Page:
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Nothing in the purposes animating the Commerce Clause prohibits a state, in the absence of congressional action, from participating in the market and exercising the right to favor its own citizens over others.
As part of a complex plan for ridding the State of abandoned automobiles, a Maryland statute provided that anyone in possession of an inoperable automobile over eight years old ("hulk") could transfer it to a licensed scrap processor, who then could claim a "bounty" from the State for its destruction, without delivery to the processor or subsequent submission to the State of any documentation of title. In 1974 the statute was amended to require a processor to submit title documentation in order to receive a bounty. But the documentation requirements differ as between a processor with a plant in Maryland and an out-of-state processor. The former need only submit an "indemnity agreement" in which an unlicensed hulk supplier certifies his own right to the hulk and agrees to indemnify the processor for any third-party claims arising from its destruction; the non-Maryland processor must submit either a certificate of title, a police certificate vesting title, or a bill of sale from a police auction. Appellee is a Virginia processor participating in the Maryland plan whose supply of bounty-eligible hulks received from Maryland sources declined after enactment of the 1974 amendment. Appellee brought suit claiming that the amendment violated the Commerce Clause and denied appellee equal protection of the laws. A three-judge District Court granted summary judgment for appellee, and enjoined Maryland from giving further effect to the part of the 1974 amendment that restricts the right to obtain bounties based on indemnity agreements to Maryland processors only.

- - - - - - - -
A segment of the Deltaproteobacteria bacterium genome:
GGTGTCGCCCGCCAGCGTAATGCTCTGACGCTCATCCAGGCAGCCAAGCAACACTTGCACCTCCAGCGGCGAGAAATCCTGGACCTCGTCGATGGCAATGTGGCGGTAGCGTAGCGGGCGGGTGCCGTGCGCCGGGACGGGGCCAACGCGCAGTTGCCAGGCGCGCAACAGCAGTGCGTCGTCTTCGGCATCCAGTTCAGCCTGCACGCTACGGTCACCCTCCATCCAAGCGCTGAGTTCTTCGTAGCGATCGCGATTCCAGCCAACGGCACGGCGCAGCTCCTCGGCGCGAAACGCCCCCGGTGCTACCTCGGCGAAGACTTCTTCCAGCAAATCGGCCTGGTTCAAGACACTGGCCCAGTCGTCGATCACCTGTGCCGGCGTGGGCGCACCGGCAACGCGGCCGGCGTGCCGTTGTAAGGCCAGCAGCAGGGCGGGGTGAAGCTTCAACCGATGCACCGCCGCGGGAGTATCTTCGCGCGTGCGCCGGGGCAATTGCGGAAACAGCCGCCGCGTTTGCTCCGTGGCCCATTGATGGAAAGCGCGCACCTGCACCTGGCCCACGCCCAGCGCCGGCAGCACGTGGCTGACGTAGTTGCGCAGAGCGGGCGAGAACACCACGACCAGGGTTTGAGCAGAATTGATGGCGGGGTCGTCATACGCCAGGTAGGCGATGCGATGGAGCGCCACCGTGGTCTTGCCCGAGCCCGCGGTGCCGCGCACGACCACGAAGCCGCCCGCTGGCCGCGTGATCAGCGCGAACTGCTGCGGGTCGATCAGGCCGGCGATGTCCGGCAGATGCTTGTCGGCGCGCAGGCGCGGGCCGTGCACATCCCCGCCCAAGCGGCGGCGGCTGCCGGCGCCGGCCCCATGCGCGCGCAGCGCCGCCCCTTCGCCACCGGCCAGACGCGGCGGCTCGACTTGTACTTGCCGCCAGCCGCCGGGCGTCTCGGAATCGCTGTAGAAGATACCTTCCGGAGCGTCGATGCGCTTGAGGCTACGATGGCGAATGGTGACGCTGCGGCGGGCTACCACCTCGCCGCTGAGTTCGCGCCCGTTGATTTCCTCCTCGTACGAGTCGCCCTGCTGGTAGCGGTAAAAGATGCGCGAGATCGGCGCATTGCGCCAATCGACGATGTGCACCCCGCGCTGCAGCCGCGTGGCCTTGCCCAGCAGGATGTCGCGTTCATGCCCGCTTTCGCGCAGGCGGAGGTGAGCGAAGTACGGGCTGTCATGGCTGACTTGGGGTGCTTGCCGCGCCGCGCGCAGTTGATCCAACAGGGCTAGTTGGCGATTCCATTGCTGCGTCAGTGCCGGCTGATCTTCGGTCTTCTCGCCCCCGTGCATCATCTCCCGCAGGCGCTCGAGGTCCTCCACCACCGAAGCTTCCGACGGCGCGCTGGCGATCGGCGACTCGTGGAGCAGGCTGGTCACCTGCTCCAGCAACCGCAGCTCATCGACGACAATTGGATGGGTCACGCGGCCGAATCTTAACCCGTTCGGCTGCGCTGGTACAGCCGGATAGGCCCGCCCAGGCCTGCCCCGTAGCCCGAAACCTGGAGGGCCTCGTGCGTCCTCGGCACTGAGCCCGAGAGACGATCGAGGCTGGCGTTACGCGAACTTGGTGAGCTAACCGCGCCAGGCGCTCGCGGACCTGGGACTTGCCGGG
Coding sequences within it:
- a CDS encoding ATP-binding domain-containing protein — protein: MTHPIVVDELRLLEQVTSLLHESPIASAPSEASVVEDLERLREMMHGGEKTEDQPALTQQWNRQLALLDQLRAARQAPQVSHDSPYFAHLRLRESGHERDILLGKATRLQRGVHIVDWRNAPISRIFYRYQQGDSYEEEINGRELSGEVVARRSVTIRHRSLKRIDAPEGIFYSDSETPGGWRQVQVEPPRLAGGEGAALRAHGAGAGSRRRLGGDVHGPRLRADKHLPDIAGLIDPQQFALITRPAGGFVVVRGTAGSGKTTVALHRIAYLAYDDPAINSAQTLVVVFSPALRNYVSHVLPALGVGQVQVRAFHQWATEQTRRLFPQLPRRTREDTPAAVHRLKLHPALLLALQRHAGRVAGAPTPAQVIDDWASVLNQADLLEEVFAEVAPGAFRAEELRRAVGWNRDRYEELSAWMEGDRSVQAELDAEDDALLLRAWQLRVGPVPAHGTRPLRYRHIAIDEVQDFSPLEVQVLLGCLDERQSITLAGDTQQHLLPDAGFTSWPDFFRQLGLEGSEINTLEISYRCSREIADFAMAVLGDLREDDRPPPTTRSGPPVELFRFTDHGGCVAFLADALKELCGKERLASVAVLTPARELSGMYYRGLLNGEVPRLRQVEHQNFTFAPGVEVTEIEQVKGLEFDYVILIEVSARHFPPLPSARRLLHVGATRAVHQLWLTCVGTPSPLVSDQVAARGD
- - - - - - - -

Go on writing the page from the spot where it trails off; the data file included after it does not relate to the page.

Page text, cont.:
Did Maryland's amended statute violate the Commerce Clause?
The United States Supreme Court reversed, ruling that Maryland's amended statute was not contemplated by the Commerce Clause because it did not interfere with the natural functioning of the interstate market, either through prohibition or through burdensome regulation. The Court noted that Maryland did not seek to prohibit the flow of hulks, or to regulate the conditions under which it could occur, but instead entered into the market itself to bid up their price. The Court also ruled that because the amendment bore a rational relationship to Maryland's purpose of using its limited funds to clean up its own environment, it was constitutional.